These wicked men have their value system turned upside down. These men have “abandoned” the law of God and delight not in good, but in evil instead. They do not trust the LORD, but rather they despise him (14:2), and therefore trust their own devious plans. The Lord is disgusted with their conduct (see Prov 3:32). The writer continues:
Wisdom will save you also from the adulterous woman,
from the wayward woman with her seductive words,
who has left the partner of her youth
and ignored the covenant she made before God.
Surely her house leads down to death
and her paths to the spirits of the dead.
None who go to her return
or attain the paths of life.
(Prov 2:16-19, NIV)
In this section we see the language of marriage. The “adulterous” or “wayward woman” is a literally called “strange” or a “foreignness.” Solomon is not referring to her ethnicity, rather she is a spiritual outsider as she has left, ignored or “forgotten” (meaning she deliberately fails to obey) her marriage vows. Wisdom will offer protection from the woes of infidelity, but more saliently, from the woes of leaving one’s covenant with God. Spiritually speaking, marriage is a dominant metaphor for Israel’s relationship with her God (see Ezekiel 16, Hosea 1, Eph 5 et al). As such, this warning could also refer more broadly to a kind of “spiritual adultery,” i.e. – taking on Canaanite pagan practices in the worship of foreign deities. God’s people are called to keep their vows of covenant faithfulness to God, or the consequences are fatal. We see this in the next section:
Thus you will walk in the ways of the good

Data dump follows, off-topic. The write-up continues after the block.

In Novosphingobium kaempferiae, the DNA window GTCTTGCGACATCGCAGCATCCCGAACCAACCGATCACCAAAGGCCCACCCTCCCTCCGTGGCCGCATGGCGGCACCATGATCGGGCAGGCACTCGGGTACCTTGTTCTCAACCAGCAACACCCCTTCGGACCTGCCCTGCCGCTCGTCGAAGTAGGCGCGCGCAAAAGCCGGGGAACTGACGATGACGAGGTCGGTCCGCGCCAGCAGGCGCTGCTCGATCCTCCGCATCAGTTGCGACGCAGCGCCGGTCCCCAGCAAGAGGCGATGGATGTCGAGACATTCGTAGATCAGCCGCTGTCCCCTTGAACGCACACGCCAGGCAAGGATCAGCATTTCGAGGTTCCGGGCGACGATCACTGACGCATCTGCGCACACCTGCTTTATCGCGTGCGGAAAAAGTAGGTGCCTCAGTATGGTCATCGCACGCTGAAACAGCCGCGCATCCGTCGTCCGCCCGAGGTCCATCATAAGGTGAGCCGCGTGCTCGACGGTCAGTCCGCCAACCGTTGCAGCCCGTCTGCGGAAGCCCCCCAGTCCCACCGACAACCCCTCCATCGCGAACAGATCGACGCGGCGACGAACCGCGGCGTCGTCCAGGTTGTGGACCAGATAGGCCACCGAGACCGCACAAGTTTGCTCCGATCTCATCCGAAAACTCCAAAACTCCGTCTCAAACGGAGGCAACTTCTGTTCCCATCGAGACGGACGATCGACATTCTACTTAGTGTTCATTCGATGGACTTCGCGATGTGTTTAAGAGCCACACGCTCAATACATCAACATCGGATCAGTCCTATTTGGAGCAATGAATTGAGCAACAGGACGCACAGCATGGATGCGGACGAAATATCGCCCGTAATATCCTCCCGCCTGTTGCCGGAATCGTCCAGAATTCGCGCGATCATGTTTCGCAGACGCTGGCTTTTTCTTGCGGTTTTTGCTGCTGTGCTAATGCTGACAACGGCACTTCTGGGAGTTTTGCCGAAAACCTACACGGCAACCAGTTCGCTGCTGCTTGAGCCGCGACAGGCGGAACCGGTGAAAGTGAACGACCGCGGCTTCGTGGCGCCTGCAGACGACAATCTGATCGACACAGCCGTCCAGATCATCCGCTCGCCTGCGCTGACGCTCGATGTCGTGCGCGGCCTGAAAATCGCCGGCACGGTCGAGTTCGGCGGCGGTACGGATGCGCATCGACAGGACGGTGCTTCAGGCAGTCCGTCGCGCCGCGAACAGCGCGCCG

and keep to the paths of the righteous.
For the upright will live in the land,
and the blameless will remain in it;
but the wicked will be cut off from the land,
and the unfaithful will be torn from it.
(Prov 2:20-22, NIV)
Here we see two contrasting outcomes between the fate of the wise and the end of the fool. One will remain on the good earth (a promise which will be expanded in the New Testament) but the other will be cut off and relinquished to the grave and the realm of the dead. Why? The wicked (the treacherous) have displayed unfaithfulness to their relationship with their creator, resulting in separation. The upright and blameless on the other hand, will be rewarded with life eternal.
What do we learn from this second lesson? We must understand that God’s wisdom is both essential and powerful. It is the key to protection and survival in this life and beyond. The stakes are very high. However, we must also realize that gaining wisdom will not occur automatically. We will not drift into it lazily. Instead, it will require a deliberate decision and involve an all-out effort on our parts. If you engage your mind and listen, if you search for God’s wisdom as treasure, He will answer you and deliver you from all kinds of dangers. Diligently seek wisdom and you will experience her protective benefits. Like this poem, your life will be filled with stunning beauty.
Diligently Seek Wisdom … and You Will Experience Her Protective Benefits.
Next we will continue with Lesson # 3 (Proverbs 3:1-12)
The Ten Lessons of Wisdom:
- Lesson # 1: “Reject the Enticement of Sinners” (Prov 1:8-33) – Part 1
- Lesson # 1: “Reject the Enticement of Sinners” (Prov 1:8-33) Part 2
- Lesson # 2: “Diligently Seek Wisdom … and You Will Experience Her Protective Benefits.” (Prov 2:1-22)
- Lesson # 3: “Live before God with Consistency.” (Prov 3:1-12)
- Lesson # 4: “Wisdom is a Tree of Life.” (Prov 3:13-35)
- Lesson # 5: “Your Spiritual Inheritance Comes With a Price.” (Prov 4:1-9)
- Lesson # 6: “Choose the Way of Wisdom.” (Prov 4:10-19)
- Lesson # 7: “Guard your Heart!” (Prov 4:20-27)
- Lesson # 8: “Flee from Immorality!” (Prov 5:1-23)
- Lesson # 9: “Avoid three Kinds of Fools: “The Swindler,” “The Sluggard” and “The Sociopath.”” (Prov 6:1-19)
- Lesson # 10: “If You Play With Fire, You Will Get Burned.” (Prov 6:20-35)
- Conclusion: Two Invitations from Wisdom and Folly (Prov 7:1-9:18) – Part 1
- Conclusion: Two Invitations from Wisdom and Folly (Prov 7:1-9:18) – Part 2
- Conclusion: Two Invitations from Wisdom and Folly (Prov 7:1-9:18) – Part 3
(a) David Hubbard, Proverbs, The Preacher’s Commentary, Vol 15 (Nashville: Thomas Nelson, 1989), 60.
(b) Bruce Waltke, The Book of Proverbs: Chapters 1-15 (Grand Rapids: Eerdmans, 2005), 219.
(c) Bruce Waltke, The Book of Proverbs, 226.